SMT007 Magazine

SMT-July2016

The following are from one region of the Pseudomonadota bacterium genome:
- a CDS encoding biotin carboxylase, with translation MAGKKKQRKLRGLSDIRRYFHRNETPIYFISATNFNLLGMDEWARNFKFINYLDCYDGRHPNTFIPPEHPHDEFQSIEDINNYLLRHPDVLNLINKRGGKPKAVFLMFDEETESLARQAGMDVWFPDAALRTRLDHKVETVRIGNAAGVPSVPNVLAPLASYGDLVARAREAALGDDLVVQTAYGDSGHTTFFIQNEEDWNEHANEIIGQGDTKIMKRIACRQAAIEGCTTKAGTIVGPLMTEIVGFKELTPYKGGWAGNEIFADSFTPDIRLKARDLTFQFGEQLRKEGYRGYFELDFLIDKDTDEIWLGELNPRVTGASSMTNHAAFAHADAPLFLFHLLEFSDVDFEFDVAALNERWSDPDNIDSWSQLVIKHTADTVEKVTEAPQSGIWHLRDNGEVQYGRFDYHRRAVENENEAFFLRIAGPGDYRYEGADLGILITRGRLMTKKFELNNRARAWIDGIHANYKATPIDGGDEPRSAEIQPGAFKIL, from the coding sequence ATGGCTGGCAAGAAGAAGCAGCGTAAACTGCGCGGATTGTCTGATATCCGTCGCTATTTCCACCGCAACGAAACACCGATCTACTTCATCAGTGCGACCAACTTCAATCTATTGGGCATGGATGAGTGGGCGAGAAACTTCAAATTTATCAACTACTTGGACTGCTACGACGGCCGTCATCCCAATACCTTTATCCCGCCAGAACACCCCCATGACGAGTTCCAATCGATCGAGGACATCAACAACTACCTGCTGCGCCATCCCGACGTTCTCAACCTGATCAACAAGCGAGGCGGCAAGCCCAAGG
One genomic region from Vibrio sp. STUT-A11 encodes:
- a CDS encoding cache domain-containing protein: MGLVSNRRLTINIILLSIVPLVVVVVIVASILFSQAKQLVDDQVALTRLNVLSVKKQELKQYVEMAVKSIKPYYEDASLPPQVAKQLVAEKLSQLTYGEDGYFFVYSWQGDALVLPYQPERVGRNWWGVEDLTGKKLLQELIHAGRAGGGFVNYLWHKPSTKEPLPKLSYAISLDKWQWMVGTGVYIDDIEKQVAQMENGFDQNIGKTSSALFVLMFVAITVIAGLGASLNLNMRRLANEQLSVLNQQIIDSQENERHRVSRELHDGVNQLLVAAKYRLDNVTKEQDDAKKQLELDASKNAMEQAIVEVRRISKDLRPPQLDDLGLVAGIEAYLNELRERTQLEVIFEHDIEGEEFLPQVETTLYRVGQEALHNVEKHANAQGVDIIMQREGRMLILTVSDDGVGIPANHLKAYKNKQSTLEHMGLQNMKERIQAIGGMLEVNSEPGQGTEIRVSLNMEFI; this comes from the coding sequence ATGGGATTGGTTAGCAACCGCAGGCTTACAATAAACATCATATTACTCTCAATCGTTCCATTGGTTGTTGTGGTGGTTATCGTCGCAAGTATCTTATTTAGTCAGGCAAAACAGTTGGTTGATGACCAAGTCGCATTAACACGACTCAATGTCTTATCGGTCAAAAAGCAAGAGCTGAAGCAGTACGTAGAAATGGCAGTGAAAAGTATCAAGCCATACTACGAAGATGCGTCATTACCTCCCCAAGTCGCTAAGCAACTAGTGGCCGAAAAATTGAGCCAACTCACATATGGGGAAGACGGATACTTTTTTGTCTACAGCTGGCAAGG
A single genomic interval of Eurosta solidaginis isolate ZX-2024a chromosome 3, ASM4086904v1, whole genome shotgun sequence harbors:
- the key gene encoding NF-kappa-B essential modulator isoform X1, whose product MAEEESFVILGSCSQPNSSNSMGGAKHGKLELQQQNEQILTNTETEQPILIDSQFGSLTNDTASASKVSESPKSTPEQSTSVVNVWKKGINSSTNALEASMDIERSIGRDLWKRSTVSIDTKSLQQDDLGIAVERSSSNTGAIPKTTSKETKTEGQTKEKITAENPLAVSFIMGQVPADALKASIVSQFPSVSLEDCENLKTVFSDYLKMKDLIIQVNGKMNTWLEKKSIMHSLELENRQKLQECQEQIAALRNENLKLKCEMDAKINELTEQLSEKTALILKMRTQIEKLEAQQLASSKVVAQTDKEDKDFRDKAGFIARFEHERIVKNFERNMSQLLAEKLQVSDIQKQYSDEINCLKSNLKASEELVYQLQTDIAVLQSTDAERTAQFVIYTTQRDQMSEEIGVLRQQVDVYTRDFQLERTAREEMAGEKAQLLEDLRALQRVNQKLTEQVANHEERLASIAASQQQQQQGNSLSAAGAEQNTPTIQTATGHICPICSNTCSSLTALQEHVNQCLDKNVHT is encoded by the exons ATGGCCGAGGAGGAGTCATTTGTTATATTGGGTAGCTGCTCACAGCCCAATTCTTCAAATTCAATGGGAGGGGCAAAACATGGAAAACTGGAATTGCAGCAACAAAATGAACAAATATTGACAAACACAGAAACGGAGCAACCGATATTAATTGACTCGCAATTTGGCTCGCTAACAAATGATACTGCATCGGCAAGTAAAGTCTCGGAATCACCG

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64 SMT Magazine • July 2016 one. This is a customer that unlike the car-buy- ing or restaurant-going customer, hasn't a clue as to the value of the product they are paying for—an easy mark, easily taken advantage of without the proper checks and balances. In a free market economy with students subject to a system with the same basic educational objec- tives throughout, the value of that education is partially a matter of the competition that the student population will face in the real world. Within the confines of the U.S., for example, if all the competition resides within its borders and learning for earning is not a component of the university system, does it matter? Not much. But, how about on a global competing field that has different ideas about what a student's edu- cation product should be? Where, perhaps, in other countries learning for earning takes on a greater importance in the post-secondary edu- cation world. So, in our global economy it becomes im- portant and appropriate that a college as a sup- plier establishes what the product is that they are selling to their naïve, dependent, uneducated customers. Is it solely a liberal education? This has been the primary objective since the Age of the Enlightenment. A college was to develop the student's mind, creating an open and ana- lytic template for thinking for themselves. Said another way the school was to foster an open mind not tied to the dogma of their parents, their church, their country, or for that matter, their school—developing critical thinking skills that permit problem solving and decision mak- ing in an objective way. Even in the most unbi- ased environment, isn't this a difficult goal to achieve in the antiseptic Ivory Tower? Based on the academic landscape that is on display today, do you think our university sys- tem in the U.S. even meets this objective? And, even if it does, is that enough? Is it time to re- examine the role school plays in grooming the youth to be valuable contributors for the soci- ety they will be entering? What about the learn- ing for earning part? Does the education product produce a piece of paper that will get the stu- dent a good job upon graduation? Surely educa- tion for professions such as medicine, law, and yes, engineering, attempts to overlay biological, legal and physical sciences on top of a liberal education. However, do we continue to leave the specific technical skill set development part of a student's education to industry, or "trade" schools? This historic aspect of a traditional engineering education becomes a convenient truth for college administrators when we real- ize that most engineering faculties don't have a staff with these skills—whether it is running a milling machine or a pick and place machine. Should any engineering faculty consist of even one member that does not have real world ex- perience to complement the skill to teach, and the analytic aptitude to grasp, the physics? The opposite of these resume elements has historically been the case. Why? Arrogance, hubris and self-defense continue to be front and center as we have locked our- selves into what we are good at—academic per- formance, not what would be most valuable to our students, our customers. Not understand- ing, or wanting to understand, the nature of today's high tech electronic product design of assembly is another reason for having tolerated the status quo. Whether the post-secondary educational system will admit it or not, the level of techno- logical understanding to successfully compete in the high tech electronic global manufactur- ing marketplace has blurred the line between the trade skills and the engineering skills nec- essary for an original design provider (ODP) and electronic manufacturing services (EMS) provider. It is a hard transition for most gen- eral managers to substitute the traditional mini- mum wage assembly-line workers with a high priced engineer who can develop the automa- tion to reduce the labor content of a product's THE STEM TRAP " A college was to develop the student's mind, creating an open and analytic template for thinking for themselves. "

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